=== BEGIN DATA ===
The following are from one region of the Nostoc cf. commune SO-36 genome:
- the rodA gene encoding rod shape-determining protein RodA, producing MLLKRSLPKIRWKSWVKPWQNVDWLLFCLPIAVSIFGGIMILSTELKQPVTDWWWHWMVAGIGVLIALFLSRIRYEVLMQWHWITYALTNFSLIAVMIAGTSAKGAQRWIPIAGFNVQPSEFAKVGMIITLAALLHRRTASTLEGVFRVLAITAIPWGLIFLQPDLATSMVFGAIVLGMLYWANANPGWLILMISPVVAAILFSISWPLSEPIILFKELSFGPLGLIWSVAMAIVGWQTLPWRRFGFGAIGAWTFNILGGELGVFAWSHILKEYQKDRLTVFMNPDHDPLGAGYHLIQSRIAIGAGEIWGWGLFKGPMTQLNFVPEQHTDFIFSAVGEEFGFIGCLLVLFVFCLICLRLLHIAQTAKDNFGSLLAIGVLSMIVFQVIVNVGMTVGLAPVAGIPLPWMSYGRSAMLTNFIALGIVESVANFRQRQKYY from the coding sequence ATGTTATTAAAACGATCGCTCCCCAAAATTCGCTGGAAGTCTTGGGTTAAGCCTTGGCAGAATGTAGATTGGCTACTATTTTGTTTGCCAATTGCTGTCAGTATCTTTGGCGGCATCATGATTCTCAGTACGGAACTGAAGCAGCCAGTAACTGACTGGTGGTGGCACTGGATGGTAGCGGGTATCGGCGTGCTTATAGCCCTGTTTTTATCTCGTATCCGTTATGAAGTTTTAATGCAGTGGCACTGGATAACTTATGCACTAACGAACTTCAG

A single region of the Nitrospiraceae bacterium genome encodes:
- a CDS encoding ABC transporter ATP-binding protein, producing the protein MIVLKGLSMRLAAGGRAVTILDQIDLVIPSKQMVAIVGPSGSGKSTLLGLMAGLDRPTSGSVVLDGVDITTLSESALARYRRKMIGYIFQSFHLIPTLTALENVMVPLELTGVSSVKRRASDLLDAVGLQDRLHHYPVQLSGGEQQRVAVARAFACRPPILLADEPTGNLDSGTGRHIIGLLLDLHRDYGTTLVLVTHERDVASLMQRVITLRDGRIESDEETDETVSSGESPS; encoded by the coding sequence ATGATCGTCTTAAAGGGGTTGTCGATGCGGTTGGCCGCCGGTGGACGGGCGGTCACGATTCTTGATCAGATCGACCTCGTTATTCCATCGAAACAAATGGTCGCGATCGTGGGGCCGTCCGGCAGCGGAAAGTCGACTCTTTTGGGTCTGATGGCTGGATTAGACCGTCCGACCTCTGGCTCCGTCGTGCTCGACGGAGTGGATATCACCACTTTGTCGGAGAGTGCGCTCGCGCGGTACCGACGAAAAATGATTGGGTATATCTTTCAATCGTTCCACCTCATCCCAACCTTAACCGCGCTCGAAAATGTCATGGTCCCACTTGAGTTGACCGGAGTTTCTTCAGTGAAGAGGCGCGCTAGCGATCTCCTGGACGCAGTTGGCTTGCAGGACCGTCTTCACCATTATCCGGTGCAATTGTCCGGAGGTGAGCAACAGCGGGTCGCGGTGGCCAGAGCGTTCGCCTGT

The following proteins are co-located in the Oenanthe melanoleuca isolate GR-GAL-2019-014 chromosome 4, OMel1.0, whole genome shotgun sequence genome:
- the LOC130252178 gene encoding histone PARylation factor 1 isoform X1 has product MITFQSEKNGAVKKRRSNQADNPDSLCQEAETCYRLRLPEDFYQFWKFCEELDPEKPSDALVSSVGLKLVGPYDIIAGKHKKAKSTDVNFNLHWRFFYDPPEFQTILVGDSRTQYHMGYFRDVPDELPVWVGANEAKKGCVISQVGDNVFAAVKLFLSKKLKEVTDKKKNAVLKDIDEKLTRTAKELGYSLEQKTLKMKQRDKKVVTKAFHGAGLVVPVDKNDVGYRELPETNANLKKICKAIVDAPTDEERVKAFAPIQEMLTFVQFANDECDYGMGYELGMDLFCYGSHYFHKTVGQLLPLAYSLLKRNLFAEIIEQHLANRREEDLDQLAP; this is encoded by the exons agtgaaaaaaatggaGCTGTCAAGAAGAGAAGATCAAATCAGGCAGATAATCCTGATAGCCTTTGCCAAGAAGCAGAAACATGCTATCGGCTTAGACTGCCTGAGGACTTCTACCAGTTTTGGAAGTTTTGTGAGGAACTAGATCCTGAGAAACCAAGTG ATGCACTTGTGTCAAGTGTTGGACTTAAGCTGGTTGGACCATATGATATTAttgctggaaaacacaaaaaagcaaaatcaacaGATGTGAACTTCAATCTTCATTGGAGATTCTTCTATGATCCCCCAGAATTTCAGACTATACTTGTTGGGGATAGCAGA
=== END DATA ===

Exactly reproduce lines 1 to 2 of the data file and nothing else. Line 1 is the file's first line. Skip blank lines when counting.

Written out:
The following are from one region of the Nostoc cf. commune SO-36 genome:
- the rodA gene encoding rod shape-determining protein RodA, producing MLLKRSLPKIRWKSWVKPWQNVDWLLFCLPIAVSIFGGIMILSTELKQPVTDWWWHWMVAGIGVLIALFLSRIRYEVLMQWHWITYALTNFSLIAVMIAGTSAKGAQRWIPIAGFNVQPSEFAKVGMIITLAALLHRRTASTLEGVFRVLAITAIPWGLIFLQPDLATSMVFGAIVLGMLYWANANPGWLILMISPVVAAILFSISWPLSEPIILFKELSFGPLGLIWSVAMAIVGWQTLPWRRFGFGAIGAWTFNILGGELGVFAWSHILKEYQKDRLTVFMNPDHDPLGAGYHLIQSRIAIGAGEIWGWGLFKGPMTQLNFVPEQHTDFIFSAVGEEFGFIGCLLVLFVFCLICLRLLHIAQTAKDNFGSLLAIGVLSMIVFQVIVNVGMTVGLAPVAGIPLPWMSYGRSAMLTNFIALGIVESVANFRQRQKYY from the coding sequence ATGTTATTAAAACGATCGCTCCCCAAAATTCGCTGGAAGTCTTGGGTTAAGCCTTGGCAGAATGTAGATTGGCTACTATTTTGTTTGCCAATTGCTGTCAGTATCTTTGGCGGCATCATGATTCTCAGTACGGAACTGAAGCAGCCAGTAACTGACTGGTGGTGGCACTGGATGGTAGCGGGTATCGGCGTGCTTATAGCCCTGTTTTTATCTCGTATCCGTTATGAAGTTTTAATGCAGTGGCACTGGATAACTTATGCACTAACGAACTTCAG